The Sukma Games is a sporting event in Malaysia, held once every two years. Sukma is an acronym for Sukan Malaysia; literally Malaysian Games, in other words this event is often viewed as a high-end national level competition and is usually referred to as the "Malaysian Olympics". The first Games was held in 1986 in Kuala Lumpur. The games have been held biannually from 1986 to 2010, annually from 2010 to 2014 and again biannually from 2014 onwards. Participants of the event are picked from a competitive pool of possible strong elite athletes for each respective state and are usually extremely proficient and skilled in their own respective disciplines.
The Sukma Games is the largest and prestige national-level tournament in Malaysia. The tournament is held at every alternate year with Southeast Asian Games to explore new talents of the athletes highly potential to represent the nation at international sporting events.
The games rose from the proposal of the then Minister of Culture, Youth and Sports, Anwar Ibrahim in 1983. At first, the proposal consisted of sports such as tennis, table tennis, cycling, athletics and volleyball, but due to popularity and fame, the sports and number of events increased.
The Sukma Games concept is initiated to shape a united multi-racial society across the nation. The games fulfilled the Malaysia corporation concept where the government, sporting bodies, National Sports Council and non-governmental organizations are involved in managing its sponsorship.
The participating teams are mainly states and federal territories within Malaysia. Some invitational teams had been invited to a few Sukma Games. Eventually, as time passes all invitational teams except Brunei had ceased to participate in any Sukma Games followed by individual federal territories of Malaysia in which the latter had been merged into a single team starts 2006. Participating contingent with their respective Sukma Games Code are as below.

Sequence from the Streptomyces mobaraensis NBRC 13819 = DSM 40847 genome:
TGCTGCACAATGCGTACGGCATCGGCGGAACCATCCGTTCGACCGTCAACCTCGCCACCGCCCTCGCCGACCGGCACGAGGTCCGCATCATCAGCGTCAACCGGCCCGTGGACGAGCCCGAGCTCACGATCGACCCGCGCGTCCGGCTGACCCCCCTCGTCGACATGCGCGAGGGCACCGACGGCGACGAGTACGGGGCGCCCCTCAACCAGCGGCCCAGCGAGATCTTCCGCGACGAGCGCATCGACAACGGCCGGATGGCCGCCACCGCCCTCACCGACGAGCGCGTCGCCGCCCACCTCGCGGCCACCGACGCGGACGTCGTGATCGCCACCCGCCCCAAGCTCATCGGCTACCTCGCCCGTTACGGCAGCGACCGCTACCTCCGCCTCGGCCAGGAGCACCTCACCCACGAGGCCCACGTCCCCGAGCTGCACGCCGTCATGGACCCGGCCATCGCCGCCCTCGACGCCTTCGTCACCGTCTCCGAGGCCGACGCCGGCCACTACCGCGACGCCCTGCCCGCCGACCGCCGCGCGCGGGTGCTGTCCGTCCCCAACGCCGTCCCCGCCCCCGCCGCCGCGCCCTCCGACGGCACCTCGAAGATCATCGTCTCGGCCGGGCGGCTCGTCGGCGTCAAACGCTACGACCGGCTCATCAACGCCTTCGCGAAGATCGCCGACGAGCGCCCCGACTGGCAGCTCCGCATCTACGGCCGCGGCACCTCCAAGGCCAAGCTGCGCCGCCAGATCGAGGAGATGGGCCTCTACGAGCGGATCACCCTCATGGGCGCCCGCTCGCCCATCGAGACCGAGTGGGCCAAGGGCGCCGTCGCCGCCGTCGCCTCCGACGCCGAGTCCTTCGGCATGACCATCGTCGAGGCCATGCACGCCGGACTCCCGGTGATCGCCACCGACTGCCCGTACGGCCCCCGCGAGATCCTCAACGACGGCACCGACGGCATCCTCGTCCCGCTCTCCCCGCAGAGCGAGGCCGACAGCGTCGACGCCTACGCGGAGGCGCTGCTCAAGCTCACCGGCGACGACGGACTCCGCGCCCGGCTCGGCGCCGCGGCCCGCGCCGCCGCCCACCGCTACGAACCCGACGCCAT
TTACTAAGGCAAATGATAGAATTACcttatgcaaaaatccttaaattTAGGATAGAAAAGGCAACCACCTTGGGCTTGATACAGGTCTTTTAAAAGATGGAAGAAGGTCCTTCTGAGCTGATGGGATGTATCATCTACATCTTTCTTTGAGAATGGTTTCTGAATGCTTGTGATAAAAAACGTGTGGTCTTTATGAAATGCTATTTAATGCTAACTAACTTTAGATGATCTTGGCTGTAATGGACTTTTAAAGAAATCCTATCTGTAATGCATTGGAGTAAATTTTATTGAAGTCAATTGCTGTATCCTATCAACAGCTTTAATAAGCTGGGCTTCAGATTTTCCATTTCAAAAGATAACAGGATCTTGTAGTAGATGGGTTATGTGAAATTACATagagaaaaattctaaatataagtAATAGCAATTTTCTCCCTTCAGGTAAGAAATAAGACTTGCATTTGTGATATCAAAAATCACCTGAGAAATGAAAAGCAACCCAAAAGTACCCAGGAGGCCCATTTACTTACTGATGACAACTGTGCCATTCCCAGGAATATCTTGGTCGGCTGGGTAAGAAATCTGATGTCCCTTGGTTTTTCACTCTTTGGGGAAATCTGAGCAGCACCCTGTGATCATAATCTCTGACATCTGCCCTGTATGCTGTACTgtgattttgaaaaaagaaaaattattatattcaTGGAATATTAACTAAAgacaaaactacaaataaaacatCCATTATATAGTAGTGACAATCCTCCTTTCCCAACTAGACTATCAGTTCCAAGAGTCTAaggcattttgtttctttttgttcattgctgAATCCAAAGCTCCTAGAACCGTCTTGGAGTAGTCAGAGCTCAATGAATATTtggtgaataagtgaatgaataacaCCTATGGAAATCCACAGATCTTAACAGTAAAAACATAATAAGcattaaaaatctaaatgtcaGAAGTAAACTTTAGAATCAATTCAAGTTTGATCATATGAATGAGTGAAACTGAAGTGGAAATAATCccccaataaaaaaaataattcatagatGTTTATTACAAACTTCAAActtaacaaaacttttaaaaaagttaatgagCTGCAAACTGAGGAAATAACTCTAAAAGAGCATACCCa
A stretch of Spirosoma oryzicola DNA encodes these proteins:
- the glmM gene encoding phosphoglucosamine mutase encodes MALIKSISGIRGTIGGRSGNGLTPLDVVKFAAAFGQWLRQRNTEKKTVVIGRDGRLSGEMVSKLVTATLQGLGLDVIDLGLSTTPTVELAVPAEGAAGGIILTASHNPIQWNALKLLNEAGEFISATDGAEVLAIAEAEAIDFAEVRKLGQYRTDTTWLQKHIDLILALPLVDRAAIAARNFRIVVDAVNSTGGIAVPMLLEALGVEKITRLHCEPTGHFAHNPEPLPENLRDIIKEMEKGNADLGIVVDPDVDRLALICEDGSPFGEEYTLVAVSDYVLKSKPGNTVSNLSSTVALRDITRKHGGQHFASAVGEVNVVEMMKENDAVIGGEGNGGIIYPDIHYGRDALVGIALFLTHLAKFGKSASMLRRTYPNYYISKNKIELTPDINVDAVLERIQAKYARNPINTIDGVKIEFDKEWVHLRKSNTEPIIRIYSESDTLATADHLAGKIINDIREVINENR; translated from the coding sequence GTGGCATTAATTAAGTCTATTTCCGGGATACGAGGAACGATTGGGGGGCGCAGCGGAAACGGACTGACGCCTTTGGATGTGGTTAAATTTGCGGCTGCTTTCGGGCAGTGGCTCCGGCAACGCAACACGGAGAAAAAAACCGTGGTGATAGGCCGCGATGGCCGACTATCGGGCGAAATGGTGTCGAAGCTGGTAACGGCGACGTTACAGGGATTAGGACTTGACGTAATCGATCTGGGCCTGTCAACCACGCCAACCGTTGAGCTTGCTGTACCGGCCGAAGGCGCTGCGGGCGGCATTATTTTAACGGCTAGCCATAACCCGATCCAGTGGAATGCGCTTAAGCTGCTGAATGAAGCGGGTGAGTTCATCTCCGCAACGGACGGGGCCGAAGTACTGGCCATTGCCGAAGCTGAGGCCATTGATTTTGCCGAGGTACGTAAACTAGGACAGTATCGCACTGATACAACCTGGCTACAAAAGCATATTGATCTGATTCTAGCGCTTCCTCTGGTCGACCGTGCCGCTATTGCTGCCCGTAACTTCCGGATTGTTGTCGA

From 1998 to 2006, Sukma Games adopted the Fourth Place-Points System to calculate the points collected by athletes for the contingent. It was also a measurement to a contingent's strength and as bonus awards to a contingent. The Sukma Games organiser, however, has a somewhat misleading practice of ranking contingent based on most points or most medals collected in the medal table and not the convention of medal table used in most multi-sports event, that is to sort by the number of gold medals the athletes from a team have earned. In the event of a tie in the number of gold medals, the number of silver medals is taken into consideration, and then the number of bronze medals. If two teams have an equal number of gold, silver, and bronze medals, they are ordered in the table alphabetically by their team name or code. On top of that, the organisers even included the fourth place and total points collected in the medal table. The system was abolished after the 2006 Sukma Games. Note that the system applied only for local contingents and not invitational contingents such as Brunei and Northern Territory.
Points are calculated based on the Number of Athletes in an event as follows.
On 27 May 2010, the Cabinet Committee for Sports Development (Malay: Jawatankuasa Kabinet Pembangunan Sukan (JKPS)) has decided that it should allow the states to rotate hosting the Sukma Games every even years and the National Sports Council itself every odd year to give chance for every sports competed and help the develop the sports in all directions and 'democratise' all the sports events, hence started the "annual games" system. This, however has caused some states like Sarawak to lament on its so-called bad performance when the optional sports only Sukma Games held in the odd years was competed, while in fact they excel in the core sports only Sukma Games held by the states in the even years when it was competed. For example, they fell to the bottom three with only 2 Gold in the 2011 games which involved only optional sports. But in the 2012 Games in Pahang which involved only core sports, they won fourth place among the states competed. By combining the results of the 2011 and 2012 games, Sarawak is in fifth place overall among the participating states. This shows that some states might be weak in certain sports, but they are strong in the others. Besides, the implementation of the system saw the states sports agenda fully packed, and the state athletes and coaches lacked time to rest after a competition. Notably, Brunei did not participate in the optional sports games held in Kuala Lumpur, rather it participated only in the state held Sukma Games held in the even years as usual. The system was adopted from 2010 to 2014, and was abolished via a meeting in 2015.